Experience with drotrecogin in two Australian hospitals

Mackenzie, F. D., Pillans, P. I., Cook, D. A., Dixon, A. E. and Kubler, P. A. (2006) Experience with drotrecogin in two Australian hospitals. Journal of Pharmacy Practice and Research, 36 3: 185-186.

Author Mackenzie, F. D.
Pillans, P. I.
Cook, D. A.
Dixon, A. E.
Kubler, P. A.
Title Experience with drotrecogin in two Australian hospitals
Journal name Journal of Pharmacy Practice and Research   Check publisher's open access policy
ISSN 1445-937X
Publication date 2006-01-01
Sub-type Critical review of research, literature review, critical commentary
Open Access Status Not yet assessed
Volume 36
Issue 3
Start page 185
End page 186
Total pages 2
Place of publication Collingwood, VIC, Australia
Publisher Society of Hospital Pharmacists of Australia
Language eng
Subject 110310 Intensive Care
111502 Clinical Pharmacology and Therapeutics
Formatted abstract
Background: Drotrecogin alfa (activated) is a recombinant human activated protein C approved to reduce mortality in patients with severe sepsis. In the PROWESS study, a 28 day mortality rate of 24.7% was observed in septic patients treated with drotrecogin compared to 30.8% in the placebo group.

Aim: To compare experience in inpatients with sepsis with the published experience and assess compliance with Queensland Hospitals Drug Advisory Committee prescribing protocol. Method: A retrospective review was conducted using data obtained from patients treated with drotrecogin over a 2 year period at two Brisbane hospitals. Data collection included patient demographics, presenting condition, past medical history, medications, compliance with the prescribing protocol, clinical outcome and safety.

Results: 22 patients were treated with drotrecogin. The mean age was 48.7 years (range 17- 81). All patients complied with the protocol inclusion criteria, had evidence of serious infection, required mechanical ventilation and had 2 or more organ failures. 6 patients (27%) died during the 28 day post- administration period. A number of patients had significant comorbidities including 4 with cirrhosis and 3 with cancer. Patients often received the drug despite having conditions listed as precautions and relative contraindications. There were 2 confirmed cases of serious bleeding complications.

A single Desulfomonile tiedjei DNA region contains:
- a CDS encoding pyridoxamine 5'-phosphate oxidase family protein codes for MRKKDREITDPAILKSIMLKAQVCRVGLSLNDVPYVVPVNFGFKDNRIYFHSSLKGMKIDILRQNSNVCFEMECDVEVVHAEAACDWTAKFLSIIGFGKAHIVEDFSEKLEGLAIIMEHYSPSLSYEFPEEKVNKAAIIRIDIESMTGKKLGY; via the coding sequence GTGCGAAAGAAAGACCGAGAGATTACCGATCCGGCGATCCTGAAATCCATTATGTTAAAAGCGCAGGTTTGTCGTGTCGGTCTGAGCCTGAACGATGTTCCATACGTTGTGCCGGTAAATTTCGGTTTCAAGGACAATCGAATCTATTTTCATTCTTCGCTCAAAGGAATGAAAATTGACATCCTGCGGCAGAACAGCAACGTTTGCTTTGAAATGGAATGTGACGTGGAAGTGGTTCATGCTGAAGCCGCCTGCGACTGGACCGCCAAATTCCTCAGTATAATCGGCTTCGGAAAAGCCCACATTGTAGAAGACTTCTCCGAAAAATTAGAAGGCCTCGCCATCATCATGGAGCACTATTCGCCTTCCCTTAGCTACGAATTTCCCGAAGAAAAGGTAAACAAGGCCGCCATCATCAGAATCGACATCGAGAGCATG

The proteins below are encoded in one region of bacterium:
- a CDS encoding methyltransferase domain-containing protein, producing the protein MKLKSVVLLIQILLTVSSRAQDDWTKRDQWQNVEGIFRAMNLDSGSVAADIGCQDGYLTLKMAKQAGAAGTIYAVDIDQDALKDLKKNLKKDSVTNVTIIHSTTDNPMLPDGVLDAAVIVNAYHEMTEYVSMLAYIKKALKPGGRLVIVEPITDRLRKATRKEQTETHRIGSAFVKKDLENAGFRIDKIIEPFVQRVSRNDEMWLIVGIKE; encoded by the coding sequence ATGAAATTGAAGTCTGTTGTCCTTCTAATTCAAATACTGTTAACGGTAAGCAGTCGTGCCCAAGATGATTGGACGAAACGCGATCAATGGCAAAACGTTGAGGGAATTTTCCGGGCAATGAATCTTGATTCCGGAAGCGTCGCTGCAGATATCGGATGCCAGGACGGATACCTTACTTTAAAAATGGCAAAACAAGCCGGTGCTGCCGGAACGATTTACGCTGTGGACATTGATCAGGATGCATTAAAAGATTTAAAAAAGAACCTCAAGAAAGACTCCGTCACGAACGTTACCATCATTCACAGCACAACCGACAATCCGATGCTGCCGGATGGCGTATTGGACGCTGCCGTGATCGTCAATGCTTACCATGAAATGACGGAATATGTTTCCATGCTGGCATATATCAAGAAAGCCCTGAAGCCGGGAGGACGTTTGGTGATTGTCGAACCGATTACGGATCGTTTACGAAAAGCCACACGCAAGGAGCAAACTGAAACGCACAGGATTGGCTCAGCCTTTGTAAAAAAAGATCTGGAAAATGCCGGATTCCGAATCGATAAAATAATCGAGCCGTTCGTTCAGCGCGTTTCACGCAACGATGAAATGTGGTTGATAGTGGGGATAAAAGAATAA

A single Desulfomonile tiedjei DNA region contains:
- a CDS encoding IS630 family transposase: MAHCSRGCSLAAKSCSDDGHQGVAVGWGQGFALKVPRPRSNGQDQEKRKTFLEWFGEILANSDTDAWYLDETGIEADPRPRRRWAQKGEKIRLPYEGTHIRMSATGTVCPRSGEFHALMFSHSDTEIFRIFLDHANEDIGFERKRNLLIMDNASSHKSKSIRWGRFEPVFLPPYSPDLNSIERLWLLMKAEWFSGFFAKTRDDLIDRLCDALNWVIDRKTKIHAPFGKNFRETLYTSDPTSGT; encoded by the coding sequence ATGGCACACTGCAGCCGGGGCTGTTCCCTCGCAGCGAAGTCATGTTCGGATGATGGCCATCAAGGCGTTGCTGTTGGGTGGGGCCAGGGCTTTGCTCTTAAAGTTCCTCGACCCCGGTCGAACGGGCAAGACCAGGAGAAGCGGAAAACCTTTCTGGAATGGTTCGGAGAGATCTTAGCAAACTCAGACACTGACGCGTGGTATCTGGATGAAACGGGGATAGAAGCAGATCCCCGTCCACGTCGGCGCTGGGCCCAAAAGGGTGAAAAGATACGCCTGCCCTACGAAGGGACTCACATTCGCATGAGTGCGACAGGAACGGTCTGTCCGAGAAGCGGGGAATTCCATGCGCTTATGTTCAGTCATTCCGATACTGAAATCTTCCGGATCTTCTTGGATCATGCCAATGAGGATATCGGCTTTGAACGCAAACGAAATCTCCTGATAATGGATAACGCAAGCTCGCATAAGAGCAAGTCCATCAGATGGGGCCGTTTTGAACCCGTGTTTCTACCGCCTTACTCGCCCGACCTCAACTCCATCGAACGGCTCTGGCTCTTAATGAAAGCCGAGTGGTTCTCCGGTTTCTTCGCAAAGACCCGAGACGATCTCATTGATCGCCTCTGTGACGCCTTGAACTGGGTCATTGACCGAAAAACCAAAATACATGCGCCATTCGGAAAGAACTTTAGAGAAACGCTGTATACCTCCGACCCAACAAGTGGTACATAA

Conclusions: Treatment outcomes were comparable to the original trial results, despite the selection of more critically ill patients. All patients met strict inclusion criteria, but consideration of relative contraindications and comorbidities could be improved.
Q-Index Code C1
Q-Index Status Provisional Code
Institutional Status Non-UQ

Document type: Journal Article
Sub-type: Critical review of research, literature review, critical commentary
Collections: Excellence in Research Australia (ERA) - Collection
School of Medicine Publications
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Created: Wed, 01 Apr 2009, 02:25:48 EST by Sophie Jordan on behalf of School of Medicine